Bump Up the Color
Writing about current events for those of us who publish only twice a month can be awkward—especially in these tumultuous times, when it seems that every few hours the headlines change and our attention shifts from one disaster to another. Today is the day after Trump fired FBI Director James Comey and the fallout is ferocious—and sadly, as deeply partisan as might be expected in these troubled and divided times. What the headlines will be in a week or two when this issue is on the newsstands, I can’t even guess.
Politically, so much has happened in the past year, my head hurts trying to keep up with it. Most of the time I resist the impulse to behave like the proverbially ignorant ostrich and stick my head in the sand. Ignorance is not bliss, though there are occasions when it does provide a better night’s sleep.
Approval ratings for the new administration continue to be low; at the same time anxiety levels from it have risen. An American Psychological Association report (Stress in America: Coping with Change) shows that two-thirds of Americans are stressed about the future of our nation—including majorities of both Democrats and Republicans.
Our stress is visible to those outside of the country, as well. The German paper Die Zeit recently carried a headline that read: “The Stressed States of America—Insomnia, addiction to news, fear of you-know-who: The U.S. has become psychologically instable—to a degree that therapists have never seen before.”\
Chronic stress is terrible for us: it raises our blood pressure and increases our risk of heart problems; it weakens our immune systems, creates stomach problems, contributes to depression, and can even lower fertility.
We can fight stress by laughing more, exercising more, eating right, and remembering to breathe deeply. We can learn to manage our stress by being mindful about the choices we make in all of these areas, as well as, by limiting how and when we get our news, and by connecting to others in a positive and loving way. Through it all, we have to find ways to prevent stress, anxiety, and depression from sucking the color out of our lives.
Photoshop, and to some degree all photo apps, contain a slider tool for adjusting the color level and vibrancy of a photo. Sliding one way desaturates the image; the other way punches it up to surreal levels. Stress related depression desaturates our emotions in much the same way.
I have nothing against black and white photographs but a rainbow flag stripped of its color just doesn’t cut it—we have to find ways to bump up the color.
June is now widely recognized as Gay Pride Month, and as we count down the days until pride celebrations begin, rainbows will become increasingly visible over the next six weeks. Our preparations for this year’s Pride celebrations offer us a solution to the color-deadening anxiety thrust upon us by the increasingly stressful political narrative in this country. Keeping in mind that the rainbow is a symbol of diversity and equality, there are several things we can do to make sure that its color stays fully saturated in our lives.
Think purple. We are so divided by red state/blue state politics that we take sides and defend them blindly. Don’t automatically “write off” others because they have different political opinions. Find common ground and use collaboration, creativity, dialogue, compromise, and consensus to gain understanding and build stronger relationships.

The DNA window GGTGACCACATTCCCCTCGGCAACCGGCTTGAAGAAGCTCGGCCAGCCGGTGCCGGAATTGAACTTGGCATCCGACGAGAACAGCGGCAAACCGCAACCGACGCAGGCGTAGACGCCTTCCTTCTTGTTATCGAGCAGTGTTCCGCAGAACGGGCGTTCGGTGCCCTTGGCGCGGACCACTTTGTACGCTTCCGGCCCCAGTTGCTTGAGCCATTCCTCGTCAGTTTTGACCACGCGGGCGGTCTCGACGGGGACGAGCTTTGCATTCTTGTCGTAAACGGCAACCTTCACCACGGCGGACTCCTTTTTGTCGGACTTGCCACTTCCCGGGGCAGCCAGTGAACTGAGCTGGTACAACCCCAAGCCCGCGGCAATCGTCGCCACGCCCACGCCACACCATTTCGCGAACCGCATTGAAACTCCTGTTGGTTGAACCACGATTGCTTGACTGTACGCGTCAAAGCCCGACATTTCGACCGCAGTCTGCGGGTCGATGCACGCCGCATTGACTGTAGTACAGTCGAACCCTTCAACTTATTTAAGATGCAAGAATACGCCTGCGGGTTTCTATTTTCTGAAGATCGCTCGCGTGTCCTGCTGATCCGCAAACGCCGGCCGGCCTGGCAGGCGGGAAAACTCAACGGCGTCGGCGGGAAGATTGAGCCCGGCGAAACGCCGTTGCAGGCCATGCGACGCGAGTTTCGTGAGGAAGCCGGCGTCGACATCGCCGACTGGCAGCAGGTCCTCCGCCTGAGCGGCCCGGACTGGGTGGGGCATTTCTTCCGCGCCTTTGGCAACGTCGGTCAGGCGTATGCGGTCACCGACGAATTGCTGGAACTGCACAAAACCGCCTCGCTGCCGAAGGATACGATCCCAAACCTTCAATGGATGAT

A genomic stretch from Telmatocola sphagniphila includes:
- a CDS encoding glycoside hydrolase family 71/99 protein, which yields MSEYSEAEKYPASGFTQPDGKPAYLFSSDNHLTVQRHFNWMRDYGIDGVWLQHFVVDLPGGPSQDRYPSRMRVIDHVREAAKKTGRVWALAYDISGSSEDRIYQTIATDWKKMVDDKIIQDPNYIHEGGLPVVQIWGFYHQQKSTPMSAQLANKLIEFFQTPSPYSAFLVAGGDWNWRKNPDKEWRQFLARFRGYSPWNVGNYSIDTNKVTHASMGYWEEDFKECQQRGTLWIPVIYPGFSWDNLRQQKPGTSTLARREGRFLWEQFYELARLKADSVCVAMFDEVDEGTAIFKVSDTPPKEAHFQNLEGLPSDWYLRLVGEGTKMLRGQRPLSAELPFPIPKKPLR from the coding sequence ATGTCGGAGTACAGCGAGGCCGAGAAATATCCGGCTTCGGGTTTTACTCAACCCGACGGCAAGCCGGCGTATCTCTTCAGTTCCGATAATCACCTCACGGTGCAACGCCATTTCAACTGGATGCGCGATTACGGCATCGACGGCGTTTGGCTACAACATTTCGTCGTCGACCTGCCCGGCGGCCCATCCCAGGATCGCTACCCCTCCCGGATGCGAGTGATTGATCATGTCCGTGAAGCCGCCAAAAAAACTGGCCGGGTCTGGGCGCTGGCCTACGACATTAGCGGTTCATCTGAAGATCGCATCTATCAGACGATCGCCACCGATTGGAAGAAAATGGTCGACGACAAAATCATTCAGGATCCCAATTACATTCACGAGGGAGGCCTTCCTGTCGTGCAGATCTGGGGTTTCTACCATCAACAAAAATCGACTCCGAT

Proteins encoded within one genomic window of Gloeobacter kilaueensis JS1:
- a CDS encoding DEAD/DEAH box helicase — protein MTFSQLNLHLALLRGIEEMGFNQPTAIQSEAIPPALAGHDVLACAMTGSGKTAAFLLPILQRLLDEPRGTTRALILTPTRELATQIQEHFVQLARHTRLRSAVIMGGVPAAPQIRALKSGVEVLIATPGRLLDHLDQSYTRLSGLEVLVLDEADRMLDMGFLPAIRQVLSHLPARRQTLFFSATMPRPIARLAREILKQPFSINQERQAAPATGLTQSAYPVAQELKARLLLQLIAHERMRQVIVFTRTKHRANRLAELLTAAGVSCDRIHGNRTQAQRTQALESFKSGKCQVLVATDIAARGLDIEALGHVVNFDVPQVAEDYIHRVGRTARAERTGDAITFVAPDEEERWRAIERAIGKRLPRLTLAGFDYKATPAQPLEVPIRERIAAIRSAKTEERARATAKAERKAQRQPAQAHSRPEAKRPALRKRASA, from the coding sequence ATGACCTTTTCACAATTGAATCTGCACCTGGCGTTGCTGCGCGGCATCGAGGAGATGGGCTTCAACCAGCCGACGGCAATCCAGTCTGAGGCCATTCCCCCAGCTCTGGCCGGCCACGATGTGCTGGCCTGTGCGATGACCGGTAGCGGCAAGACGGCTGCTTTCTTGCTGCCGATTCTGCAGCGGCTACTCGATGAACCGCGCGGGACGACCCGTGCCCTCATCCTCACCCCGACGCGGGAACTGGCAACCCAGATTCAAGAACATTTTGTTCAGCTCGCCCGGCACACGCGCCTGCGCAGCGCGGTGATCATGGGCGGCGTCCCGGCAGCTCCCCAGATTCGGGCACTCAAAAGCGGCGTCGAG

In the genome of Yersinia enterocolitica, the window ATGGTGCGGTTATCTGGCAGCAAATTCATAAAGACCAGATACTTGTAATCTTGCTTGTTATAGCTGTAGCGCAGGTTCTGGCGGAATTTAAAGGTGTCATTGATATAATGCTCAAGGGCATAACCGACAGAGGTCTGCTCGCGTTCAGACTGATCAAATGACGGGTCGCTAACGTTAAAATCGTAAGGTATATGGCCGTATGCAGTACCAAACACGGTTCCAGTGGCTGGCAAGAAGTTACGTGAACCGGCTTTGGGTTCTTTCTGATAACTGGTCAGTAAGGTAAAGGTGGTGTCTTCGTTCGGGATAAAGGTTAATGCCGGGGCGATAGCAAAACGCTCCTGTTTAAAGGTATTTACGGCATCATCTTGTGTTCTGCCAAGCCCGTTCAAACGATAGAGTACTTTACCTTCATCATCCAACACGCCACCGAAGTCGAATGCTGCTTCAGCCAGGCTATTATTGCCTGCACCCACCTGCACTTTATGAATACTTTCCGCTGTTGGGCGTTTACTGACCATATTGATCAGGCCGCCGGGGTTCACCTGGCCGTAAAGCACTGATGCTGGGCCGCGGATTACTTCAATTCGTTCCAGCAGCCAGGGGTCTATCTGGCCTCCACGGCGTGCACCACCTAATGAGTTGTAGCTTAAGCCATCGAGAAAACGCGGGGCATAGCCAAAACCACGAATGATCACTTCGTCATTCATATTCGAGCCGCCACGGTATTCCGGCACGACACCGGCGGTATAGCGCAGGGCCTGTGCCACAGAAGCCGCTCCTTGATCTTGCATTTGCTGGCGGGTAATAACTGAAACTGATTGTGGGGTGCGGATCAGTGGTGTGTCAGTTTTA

Color outside the lines. Technology and globalization are changing the world at a rapid pace, and much of the turmoil in the world right now is a result of that change. Our future requires innovation and creativity at all levels.
Imagine a better world. Don’t underestimate the power of the human imagination for creating positive change. At the same time, don’t allow fear and anger to hijack that power and “turn it to the dark side.”
Share the big box of crayons. Sharing our resources, time, and talents with others, builds connections, creates good will and trust, and allows us to grow as a community.
Look at the big picture. Sometimes we get so close to the details of our own lives that we forget to pull back and see the bigger picture around us. A different view changes our perspective and expands our horizons.
Paint big signs. Don’t be silent in the face of injustice. Make noise. Protest!
Love extravagantly. There are no limits on our capacity to love one another. Give love away. Remembering to love the person who opposes us can change the way we respond to them—and it doesn’t even mean we have to like them.
Laugh as much as possible. Dance at every opportunity. Smile for no reason at all.
When we started CAMP Rehoboth 27 years ago, I didn’t think of myself as a particularly optimistic person. The times were difficult and our friends were dying of AIDS at an alarming rate. When the idea for the acronym CAMP (Create A More Positive) came to me, I liked it because instinctively I understood that what we needed to do was change the environment around us. At the time, and looking back from my perspective now, I understood consciously very little then of what I would come to learn from the act of bringing that concept to life over time.
In the process of changing attitudes around us, I’ve discovered that I’m the one who has been changed the most of all by the experience. Optimism doesn’t stop bad things from happening in our lives. It does give us a tool for fighting it.
I really do believe that no matter how worried we are about the state of the world, each one of us has the power to do something to make a difference—something to “bump up the color” and create positive change around us.
Murray Archibald, CAMP Co-founder and President of the Board of Directors of CAMP Rehoboth, is an artist in Rehoboth Beach. Email Murray.